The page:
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Volume 48, Number 2, April 2015

Risk factors for Clostridium difficile-associated diarrhea among hospitalized adults with fecal toxigenic C. difficile colonization 

Hsiao-Ju Lin, Yuan-Pin Hung, Hsiu-Chuan Liu, Jen-Chieh Lee, Chih-I Lee, Yi-Hui Wu, Pei-Jane Tsai, Wen-Chien Ko

Received: April 26, 2013    Revised: July 31, 2013    Accepted: August 9, 2013   


Corresponding author:

Wen-Chien Ko,
Corresponding author. Division of Infectious Diseases, Department of Internal Medicine, National Cheng Kung University Hospital, No. 138, Sheng Li Road, Tainan 70403, Taiwan. 


Background and purpose: 

Patients with toxigenic Clostridium difficile colonization (tCDC) are at risk of developing C. difficile-associated diarrhea (CDAD). However, the risk factors of hospitalized patients with tCDC developing CDAD are not clear 



We conducted an 18-month prospective study at a medical ward in a district hospital in southern Taiwan. Within 48 hours of admission, weekly stool samples from asymptomatic hospitalized patients were obtained to detect fecal CDC. A polymerase chain reaction for tcdB was performed to determine toxigenic isolates. CDAD was diagnosed if the patient had diarrhea and toxigenic C. difficile present in a stool sample.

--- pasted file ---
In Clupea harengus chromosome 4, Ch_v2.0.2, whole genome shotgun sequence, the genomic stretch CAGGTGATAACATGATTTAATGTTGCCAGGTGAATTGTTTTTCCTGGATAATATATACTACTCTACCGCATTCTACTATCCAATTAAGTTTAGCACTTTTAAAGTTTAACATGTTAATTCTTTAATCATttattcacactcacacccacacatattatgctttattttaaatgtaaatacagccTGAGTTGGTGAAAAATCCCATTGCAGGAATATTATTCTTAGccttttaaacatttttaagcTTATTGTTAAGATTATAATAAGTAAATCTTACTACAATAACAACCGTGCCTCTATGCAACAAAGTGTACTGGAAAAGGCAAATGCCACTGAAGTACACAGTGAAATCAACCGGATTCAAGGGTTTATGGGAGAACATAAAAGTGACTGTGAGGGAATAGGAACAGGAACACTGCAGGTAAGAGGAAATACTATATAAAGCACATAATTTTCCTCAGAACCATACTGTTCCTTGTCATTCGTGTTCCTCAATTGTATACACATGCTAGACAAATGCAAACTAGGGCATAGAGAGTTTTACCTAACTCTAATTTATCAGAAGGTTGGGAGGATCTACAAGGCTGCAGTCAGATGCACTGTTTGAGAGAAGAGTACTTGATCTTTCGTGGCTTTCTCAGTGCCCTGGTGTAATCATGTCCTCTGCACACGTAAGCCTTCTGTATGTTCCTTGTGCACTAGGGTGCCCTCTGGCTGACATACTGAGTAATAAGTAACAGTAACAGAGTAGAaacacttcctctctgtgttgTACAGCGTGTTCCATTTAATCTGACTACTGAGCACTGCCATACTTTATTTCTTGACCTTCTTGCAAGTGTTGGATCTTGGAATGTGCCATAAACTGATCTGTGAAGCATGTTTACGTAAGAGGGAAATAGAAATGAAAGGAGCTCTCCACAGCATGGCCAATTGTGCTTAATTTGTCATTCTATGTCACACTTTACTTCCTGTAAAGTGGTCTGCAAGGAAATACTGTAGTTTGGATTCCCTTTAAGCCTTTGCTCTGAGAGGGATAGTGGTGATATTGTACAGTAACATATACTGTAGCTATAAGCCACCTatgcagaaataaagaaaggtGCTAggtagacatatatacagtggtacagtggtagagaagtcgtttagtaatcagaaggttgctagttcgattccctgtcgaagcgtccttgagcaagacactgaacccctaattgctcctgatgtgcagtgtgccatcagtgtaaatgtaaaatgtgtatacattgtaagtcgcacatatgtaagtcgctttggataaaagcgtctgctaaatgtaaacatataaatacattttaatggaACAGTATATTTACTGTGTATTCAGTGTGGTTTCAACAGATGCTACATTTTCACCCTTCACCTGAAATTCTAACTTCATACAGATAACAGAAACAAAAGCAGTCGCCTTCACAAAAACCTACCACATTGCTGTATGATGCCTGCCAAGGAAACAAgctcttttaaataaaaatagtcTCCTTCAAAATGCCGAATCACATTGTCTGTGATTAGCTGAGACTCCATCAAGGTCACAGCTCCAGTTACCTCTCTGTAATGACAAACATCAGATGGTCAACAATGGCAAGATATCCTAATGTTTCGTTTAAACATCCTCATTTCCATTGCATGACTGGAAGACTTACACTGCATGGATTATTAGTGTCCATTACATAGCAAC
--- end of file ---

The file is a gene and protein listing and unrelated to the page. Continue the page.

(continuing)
A total 483 patients with stool samples were eligible for the study. Eighty-six (17.8%) patients had tCDC after screening, of whom 14 (16.3%) developed CDAD during follow-up. Among those with tCDC, patients with subsequent CDAD were more likely to have diabetes mellitus (p = 0.01) and to have received piperacillin–tazobactam (p = 0.04), or proton-pump inhibitors (PPIs; p = 0.04) than those without developing CDAD. The variables were statistically significant as determined by multivariate analysis. However, the 60-day crude mortality rates among tCDC patients with and without subsequent development of CDAD were similar.



Diabetes mellitus and recent receipt of piperacillin–tazobactam or PPIs are independent risk factors for the development of CDAD among hospitalized patients with tCDC. 


Key words:

Clostridium difficile colonization, Clostridium difficile infection, Risk factors, Piperacillin-tazobactam, Proton-pump inhibitors